As a landlord, you’ll receive a lot of rental applications from students who want to stay off-campus for more privacy and convenience. This is more likely if your property is located near a university or college.
For most landlords student tenants spark a nightmarish image of noisy parties, irresponsible lifestyle, loud and constant complaints, late payments, and generally unruly behaviours that lead to property damage. Consequently, many landlords avoid and refuse to let out their property to them.
But these impressions are not always correct, a recent survey by a leading insurance provider showed that compared to tenants in full-time employment, student tenants are more pliable and account for 10% claims. Still, you have to be wary when renting to a student to be sure your new tenant is a reliable and responsible one.
Getting a good landlord insurance policy is a surefire guarantee to protect yourself in the event of property damage or financial loss resulting from it.
Here are a few red flags you should note when discussing tenancy with a prospective student tenant.
Who Is Their Rental Guarantor?
A student tenant is not engaged in full time employment and relies on others – parents, scholarship, loans – to get by. You need to be certain your prospective student tenant will not struggle to pay their rent at some point. A rental guarantor is a security blanket or a back-up in the event they are unable to continue their financial obligations to you, so you’re not shortchanged.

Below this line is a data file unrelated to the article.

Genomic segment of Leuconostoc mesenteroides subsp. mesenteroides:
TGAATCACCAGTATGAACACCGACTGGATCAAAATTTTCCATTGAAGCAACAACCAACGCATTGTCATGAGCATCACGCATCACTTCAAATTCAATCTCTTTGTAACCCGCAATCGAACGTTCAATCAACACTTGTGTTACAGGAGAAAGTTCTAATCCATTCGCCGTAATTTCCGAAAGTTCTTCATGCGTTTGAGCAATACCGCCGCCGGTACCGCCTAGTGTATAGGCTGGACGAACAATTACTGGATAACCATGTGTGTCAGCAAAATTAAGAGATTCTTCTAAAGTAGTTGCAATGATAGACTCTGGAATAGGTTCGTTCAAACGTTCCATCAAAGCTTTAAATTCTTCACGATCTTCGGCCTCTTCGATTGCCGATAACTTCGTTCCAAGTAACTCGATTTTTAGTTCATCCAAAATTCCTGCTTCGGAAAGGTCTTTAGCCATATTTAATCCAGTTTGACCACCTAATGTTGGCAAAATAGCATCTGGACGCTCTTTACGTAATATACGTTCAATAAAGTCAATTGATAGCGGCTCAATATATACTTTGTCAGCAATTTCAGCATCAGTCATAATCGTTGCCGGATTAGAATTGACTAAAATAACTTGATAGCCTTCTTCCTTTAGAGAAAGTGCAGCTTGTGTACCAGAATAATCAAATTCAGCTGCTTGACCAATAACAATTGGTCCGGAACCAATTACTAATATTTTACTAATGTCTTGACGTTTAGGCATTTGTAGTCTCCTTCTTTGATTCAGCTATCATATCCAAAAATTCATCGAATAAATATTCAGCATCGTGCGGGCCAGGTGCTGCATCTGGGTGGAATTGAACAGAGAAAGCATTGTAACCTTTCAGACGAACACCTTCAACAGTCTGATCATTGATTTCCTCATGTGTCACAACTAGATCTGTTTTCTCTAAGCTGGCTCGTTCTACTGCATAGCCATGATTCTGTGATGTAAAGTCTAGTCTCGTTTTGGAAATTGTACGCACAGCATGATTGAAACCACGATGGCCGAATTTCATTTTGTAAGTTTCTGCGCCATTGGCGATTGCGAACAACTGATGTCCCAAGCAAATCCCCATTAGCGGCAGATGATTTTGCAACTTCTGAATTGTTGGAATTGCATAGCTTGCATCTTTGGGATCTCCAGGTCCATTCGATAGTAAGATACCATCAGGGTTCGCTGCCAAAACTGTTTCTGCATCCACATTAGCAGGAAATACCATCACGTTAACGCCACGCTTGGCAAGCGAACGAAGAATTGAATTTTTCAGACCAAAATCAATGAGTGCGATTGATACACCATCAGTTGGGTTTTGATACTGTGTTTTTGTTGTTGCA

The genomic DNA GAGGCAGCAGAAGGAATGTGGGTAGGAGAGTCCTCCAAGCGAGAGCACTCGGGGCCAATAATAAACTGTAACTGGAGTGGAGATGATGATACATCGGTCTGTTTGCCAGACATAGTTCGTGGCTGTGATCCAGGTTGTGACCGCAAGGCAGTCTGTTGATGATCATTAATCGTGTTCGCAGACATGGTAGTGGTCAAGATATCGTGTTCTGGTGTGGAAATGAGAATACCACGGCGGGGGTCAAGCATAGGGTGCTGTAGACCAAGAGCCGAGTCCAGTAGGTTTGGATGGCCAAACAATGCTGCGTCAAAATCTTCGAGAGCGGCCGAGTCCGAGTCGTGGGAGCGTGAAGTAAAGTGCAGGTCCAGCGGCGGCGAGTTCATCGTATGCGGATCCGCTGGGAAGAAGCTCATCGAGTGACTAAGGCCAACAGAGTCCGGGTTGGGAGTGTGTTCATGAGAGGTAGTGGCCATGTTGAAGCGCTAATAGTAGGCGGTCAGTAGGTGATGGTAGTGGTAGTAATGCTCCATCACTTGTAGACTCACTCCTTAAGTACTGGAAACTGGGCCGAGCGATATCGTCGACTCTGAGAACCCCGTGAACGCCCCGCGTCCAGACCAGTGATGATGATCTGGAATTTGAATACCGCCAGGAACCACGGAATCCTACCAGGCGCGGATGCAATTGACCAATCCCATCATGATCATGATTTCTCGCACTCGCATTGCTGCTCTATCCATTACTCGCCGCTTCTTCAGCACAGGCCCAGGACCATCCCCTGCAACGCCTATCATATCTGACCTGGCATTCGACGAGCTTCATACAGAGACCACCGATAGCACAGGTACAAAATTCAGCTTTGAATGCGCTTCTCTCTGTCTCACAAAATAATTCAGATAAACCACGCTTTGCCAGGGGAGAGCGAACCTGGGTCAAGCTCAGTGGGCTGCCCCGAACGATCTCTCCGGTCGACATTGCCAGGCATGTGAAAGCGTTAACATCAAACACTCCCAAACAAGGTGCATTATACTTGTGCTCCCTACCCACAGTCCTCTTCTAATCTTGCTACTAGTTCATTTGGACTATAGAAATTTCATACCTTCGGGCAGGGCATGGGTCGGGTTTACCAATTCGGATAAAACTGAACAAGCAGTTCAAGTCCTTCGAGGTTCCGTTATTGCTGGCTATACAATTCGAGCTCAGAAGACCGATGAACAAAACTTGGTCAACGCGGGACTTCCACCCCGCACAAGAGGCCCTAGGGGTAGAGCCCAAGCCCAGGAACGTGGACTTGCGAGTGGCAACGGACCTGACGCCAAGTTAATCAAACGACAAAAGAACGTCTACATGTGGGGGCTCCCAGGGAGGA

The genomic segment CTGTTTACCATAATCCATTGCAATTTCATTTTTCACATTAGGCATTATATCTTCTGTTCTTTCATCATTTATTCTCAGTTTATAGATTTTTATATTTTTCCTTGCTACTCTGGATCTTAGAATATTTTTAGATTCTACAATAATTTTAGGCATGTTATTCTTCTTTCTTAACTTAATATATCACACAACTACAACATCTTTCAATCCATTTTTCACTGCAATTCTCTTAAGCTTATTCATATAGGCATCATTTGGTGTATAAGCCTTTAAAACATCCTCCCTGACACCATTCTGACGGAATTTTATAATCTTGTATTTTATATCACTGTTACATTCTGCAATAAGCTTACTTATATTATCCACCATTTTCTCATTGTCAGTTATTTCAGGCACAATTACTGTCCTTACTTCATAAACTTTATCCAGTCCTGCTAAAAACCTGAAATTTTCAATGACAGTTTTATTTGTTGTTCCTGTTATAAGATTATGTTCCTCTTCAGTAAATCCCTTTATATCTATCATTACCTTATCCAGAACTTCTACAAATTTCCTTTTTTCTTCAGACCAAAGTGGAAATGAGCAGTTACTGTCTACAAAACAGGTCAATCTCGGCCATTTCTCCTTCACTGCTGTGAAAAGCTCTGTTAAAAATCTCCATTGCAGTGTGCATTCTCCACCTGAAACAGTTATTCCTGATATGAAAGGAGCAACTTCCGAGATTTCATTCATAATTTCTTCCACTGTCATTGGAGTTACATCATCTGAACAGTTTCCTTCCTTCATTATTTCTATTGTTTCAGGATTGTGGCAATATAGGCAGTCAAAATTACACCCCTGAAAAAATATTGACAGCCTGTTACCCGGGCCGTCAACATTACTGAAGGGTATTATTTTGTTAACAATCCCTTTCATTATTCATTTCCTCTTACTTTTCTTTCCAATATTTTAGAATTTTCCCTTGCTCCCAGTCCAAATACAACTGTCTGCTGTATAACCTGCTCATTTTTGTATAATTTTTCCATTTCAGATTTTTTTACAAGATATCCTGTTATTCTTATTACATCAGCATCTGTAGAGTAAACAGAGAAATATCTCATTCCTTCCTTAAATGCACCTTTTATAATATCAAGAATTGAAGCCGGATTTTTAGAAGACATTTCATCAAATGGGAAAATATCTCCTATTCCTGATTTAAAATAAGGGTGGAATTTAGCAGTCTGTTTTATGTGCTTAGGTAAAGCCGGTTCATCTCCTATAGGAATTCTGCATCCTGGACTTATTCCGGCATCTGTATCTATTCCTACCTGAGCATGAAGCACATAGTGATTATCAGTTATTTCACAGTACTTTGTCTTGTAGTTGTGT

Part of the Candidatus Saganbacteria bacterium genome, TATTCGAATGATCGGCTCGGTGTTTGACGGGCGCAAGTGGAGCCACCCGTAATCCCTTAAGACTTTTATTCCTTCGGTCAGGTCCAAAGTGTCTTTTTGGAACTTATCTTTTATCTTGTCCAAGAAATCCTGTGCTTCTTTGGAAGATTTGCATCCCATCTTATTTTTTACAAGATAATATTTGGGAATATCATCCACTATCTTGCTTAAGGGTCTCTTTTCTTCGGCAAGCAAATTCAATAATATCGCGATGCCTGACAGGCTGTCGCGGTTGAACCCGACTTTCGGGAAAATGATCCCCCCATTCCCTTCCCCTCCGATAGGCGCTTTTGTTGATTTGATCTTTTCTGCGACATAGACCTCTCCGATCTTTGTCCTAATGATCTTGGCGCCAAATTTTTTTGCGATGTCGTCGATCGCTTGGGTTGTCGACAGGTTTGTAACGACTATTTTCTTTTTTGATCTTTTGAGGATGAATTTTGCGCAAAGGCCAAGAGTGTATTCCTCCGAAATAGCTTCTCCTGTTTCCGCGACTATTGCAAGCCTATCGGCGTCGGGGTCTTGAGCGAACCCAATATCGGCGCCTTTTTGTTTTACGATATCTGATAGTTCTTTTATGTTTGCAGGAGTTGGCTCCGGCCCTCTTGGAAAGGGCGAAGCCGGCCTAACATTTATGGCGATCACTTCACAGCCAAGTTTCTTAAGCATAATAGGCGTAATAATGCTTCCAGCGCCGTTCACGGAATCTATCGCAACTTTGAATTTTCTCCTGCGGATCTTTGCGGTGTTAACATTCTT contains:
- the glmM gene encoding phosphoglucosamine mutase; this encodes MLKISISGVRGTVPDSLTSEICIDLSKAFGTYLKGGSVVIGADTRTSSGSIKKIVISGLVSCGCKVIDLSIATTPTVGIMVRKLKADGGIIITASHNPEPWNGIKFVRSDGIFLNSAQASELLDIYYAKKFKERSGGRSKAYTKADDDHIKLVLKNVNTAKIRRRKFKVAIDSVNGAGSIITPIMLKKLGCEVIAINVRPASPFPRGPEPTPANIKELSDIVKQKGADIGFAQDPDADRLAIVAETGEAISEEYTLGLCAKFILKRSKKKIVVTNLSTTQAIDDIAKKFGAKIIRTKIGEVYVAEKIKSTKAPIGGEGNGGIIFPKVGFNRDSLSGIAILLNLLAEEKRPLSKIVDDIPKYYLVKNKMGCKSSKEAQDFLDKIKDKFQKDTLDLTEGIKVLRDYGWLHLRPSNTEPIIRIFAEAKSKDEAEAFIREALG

What is Their Lifestyle?
You could deduce this from their personality, background checks and general attitude. Is it just the applicant that is moving in or are they a group? Do they have any pets and what kind? Do they smoke? If you have a ‘no pet’ and ‘no-smoking’ policy on your property, this should rule the prospective tenant out.
Have They Been Evicted Before?
This should be a direct question and should elicit an honest response. The issue shouldn’t be about the eviction, but the reason, whether good, bad or circumstantial.
What Is Their Current Address?
Your prospective tenant may want to shield you from their current landlord because of a bad reputation and may try to be deceptive about it. That is a bad sign.
Too Many Mistakes on the Rental Application?
If there’s an unreasonable number of errors on the application form – spelling mistakes, cross-outs and rewrites of current address or school information –, be wary. It may not simply be a mistake, but a desperation to hide something fishy. Do further background checks to be sure you’re renting your property to the right person.